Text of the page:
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Meg, a young ballet student, idolizes the school's top ballerina, the shallow Ariane Bouchet. Meg is distressed when she learns visiting prima ballerina Darina rather than Bouchet will play the lead in the school's production of "Swan Lake." So on opening night, Meg arranges an accident which nearly kills Darina and ends her dancing career. As a result, Bouchet becomes a star, while Meg is torn with guilt. Written by
Daniel Bubbeo <firstname.lastname@example.org>
Even if it had turned out very badly, "The Unfinished Dance" would have been an extraordinary film. Back in the late 1940's, making a large budget film was actually a more corporate decision than it is today. Which makes you wonder how something that is a weird mix of "The Red Shoes" and a pre-teen "Crime & Punishment" was ever approved for production.
Fortunately things turned out very well and for today's viewers the film's uniqueness is not the only reason to watch it. Most likely it was intended as a vehicle to showcase nine year old Margaret O'Brien's acting and dancing talents. O'Brien was an extremely hard working and motivated child actress, and "The Unfinished Dance" is the most accomplished of her many solid performances. She really gets to demonstrate her range, moving between her standard self-parodying cuteness and a convincing demonic side that should be quite a nice surprise to first-time viewers.
There are some extremely slick ballet scenes, with Cyd Charisse and Karin Booth (if it is not Booth's actual dancing they did a seamless job of matching close-ups and master shots). The Swan Lake scene is especially effective with the stage floor covered in mirrors to simulate the surface of the lake.
Little Meg Merlin (O'Brien) worships the featured dancer Ariane Bouchet (Charisse) at her ballet school. When guest dancer La Daria (Booth) displaces her for the season, Meg and her friend Josie (a very young Elinor Donahue) conspire to sabotage her performance by turning off the stage lights in mid-dance. Things go horribly wrong when Meg throws the wrong switch. La Daria suffers a career ending injury. Meg and Josie promise to keep Meg's involvement a secret.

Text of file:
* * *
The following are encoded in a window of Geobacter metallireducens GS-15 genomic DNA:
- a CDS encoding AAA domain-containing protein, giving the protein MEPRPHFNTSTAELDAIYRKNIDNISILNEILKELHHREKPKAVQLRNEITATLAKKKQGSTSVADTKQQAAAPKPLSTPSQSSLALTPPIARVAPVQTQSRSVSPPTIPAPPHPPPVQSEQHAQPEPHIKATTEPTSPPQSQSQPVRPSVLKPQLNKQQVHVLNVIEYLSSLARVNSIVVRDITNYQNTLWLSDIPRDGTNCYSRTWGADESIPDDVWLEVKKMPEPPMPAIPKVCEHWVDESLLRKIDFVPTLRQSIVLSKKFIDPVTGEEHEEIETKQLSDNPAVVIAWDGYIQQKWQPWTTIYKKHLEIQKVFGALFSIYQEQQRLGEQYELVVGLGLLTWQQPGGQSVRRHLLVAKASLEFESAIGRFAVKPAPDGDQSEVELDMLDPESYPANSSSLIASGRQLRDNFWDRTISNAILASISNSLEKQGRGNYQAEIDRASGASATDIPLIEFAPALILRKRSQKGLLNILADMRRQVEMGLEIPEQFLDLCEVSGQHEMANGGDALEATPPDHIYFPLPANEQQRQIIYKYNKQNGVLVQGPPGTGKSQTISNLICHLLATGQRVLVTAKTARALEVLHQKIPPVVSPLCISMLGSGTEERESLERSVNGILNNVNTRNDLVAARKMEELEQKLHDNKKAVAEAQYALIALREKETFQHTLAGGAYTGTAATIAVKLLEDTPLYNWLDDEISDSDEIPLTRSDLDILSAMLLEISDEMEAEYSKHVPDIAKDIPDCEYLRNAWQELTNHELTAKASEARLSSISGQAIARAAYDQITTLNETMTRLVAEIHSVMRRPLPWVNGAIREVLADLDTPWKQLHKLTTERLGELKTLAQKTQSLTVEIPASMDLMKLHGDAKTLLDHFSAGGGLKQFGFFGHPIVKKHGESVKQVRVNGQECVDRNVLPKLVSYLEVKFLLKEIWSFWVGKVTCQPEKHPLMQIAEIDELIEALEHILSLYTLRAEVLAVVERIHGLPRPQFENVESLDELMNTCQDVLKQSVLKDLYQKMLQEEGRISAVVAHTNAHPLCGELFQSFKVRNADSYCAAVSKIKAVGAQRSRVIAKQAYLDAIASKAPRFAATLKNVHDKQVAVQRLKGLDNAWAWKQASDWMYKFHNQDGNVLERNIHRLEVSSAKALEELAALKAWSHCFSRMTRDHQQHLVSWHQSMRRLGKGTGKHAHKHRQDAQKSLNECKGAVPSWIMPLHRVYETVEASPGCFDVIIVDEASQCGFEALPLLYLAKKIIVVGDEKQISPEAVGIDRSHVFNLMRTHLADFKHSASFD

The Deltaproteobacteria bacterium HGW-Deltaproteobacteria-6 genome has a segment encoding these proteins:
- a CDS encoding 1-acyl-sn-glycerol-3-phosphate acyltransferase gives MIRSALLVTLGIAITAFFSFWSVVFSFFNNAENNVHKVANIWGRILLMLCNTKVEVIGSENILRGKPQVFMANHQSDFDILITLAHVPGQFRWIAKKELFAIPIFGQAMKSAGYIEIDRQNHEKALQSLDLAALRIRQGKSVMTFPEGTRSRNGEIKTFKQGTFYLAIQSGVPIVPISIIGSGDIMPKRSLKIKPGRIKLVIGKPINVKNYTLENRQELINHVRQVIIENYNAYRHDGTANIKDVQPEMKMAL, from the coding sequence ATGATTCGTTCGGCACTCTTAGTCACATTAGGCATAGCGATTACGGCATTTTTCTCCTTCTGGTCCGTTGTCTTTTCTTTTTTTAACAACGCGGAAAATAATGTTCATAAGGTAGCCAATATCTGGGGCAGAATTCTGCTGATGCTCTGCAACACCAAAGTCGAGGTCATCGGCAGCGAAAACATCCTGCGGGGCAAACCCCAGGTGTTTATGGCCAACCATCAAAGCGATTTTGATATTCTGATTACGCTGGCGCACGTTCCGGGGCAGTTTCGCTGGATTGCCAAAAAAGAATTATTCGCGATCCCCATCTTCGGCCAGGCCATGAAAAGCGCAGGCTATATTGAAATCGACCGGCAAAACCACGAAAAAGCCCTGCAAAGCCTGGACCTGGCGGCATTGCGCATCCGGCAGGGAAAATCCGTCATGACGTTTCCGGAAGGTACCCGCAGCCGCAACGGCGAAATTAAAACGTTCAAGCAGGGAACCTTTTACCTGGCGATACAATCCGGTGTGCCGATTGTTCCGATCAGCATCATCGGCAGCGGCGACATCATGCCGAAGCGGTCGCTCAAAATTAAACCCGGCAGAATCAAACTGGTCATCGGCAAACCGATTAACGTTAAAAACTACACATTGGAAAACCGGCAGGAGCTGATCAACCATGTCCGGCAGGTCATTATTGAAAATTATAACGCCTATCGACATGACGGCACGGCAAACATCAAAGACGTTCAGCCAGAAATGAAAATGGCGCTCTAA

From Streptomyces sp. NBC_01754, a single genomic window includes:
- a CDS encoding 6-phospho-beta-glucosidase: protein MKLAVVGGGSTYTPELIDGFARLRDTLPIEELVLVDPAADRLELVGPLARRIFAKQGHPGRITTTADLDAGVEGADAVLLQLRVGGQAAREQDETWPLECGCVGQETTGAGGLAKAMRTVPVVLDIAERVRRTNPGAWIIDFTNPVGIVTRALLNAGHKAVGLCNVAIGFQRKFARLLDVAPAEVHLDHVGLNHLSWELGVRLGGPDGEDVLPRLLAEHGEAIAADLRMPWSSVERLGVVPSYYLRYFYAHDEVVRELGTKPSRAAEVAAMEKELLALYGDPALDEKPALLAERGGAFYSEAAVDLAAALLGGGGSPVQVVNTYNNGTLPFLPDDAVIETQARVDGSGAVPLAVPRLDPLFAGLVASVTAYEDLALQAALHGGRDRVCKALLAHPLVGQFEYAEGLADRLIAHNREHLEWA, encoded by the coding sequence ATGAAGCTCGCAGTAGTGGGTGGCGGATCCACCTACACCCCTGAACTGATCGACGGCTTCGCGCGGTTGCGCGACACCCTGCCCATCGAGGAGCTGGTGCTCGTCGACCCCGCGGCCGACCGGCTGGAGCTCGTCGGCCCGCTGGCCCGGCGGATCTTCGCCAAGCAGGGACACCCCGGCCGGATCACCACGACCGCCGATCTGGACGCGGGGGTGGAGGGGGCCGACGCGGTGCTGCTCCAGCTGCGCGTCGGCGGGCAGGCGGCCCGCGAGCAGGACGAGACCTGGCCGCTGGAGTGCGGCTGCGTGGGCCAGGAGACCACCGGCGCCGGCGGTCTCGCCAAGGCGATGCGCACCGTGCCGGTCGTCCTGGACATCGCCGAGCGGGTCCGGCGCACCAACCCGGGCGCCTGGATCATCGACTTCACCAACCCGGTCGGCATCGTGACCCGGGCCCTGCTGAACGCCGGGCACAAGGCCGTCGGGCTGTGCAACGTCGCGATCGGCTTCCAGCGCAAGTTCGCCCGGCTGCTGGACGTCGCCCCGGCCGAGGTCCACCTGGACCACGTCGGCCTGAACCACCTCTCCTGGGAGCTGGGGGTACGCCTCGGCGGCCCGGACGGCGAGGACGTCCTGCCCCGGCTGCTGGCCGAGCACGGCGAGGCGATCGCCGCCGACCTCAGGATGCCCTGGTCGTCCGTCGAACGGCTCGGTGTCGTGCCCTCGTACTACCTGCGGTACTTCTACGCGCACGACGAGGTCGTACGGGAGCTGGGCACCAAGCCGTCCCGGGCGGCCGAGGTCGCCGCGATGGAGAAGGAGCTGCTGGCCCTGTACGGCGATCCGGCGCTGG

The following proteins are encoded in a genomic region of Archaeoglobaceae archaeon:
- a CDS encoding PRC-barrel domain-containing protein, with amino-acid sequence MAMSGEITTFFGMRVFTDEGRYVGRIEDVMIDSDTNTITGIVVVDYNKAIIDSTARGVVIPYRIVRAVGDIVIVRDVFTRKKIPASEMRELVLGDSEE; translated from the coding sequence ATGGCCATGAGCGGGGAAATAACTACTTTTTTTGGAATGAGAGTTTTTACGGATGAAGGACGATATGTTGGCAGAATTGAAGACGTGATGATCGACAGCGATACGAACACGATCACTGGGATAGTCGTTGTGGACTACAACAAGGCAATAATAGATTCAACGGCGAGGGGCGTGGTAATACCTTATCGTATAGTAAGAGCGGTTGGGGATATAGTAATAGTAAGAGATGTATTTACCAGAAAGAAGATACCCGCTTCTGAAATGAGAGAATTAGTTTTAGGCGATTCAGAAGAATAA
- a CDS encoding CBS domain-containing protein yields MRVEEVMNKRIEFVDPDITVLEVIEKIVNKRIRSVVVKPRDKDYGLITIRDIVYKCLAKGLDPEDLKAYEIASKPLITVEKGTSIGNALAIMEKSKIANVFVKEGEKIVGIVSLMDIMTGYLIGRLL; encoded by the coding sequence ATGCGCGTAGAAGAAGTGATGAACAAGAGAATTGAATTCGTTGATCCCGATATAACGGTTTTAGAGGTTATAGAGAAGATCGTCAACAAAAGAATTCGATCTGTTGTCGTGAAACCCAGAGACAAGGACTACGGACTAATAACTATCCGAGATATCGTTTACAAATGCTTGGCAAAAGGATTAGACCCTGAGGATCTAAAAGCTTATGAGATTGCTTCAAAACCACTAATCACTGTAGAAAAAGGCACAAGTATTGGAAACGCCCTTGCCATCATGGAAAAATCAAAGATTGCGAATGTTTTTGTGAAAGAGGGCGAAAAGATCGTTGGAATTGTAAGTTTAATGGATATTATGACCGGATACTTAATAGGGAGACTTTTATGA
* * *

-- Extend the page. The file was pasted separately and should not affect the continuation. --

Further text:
This gives O'Brien the whole second half of the film to play the Raskolnikov role, as she is torn between satisfaction that her idol has reclaimed the top spot in the company and guilt because of the unintended consequences of her actions. The guilt becomes too much to bear when La Daria becomes her instructor and demonstrates far more interest in Meg's dancing than her idol Bouchet ever did.
"The Unfinished Dance" has a more contemporary shot selection than the standard 1940's-50's film. The story benefits from many close-ups of O'Brien's face, with the use of reaction shots more frequently than I can recall in any other film from this time period. O'Brien's expressiveness is nicely showcased and she is certainly up to the challenge.
Then again, what do I know? I'm only a child.
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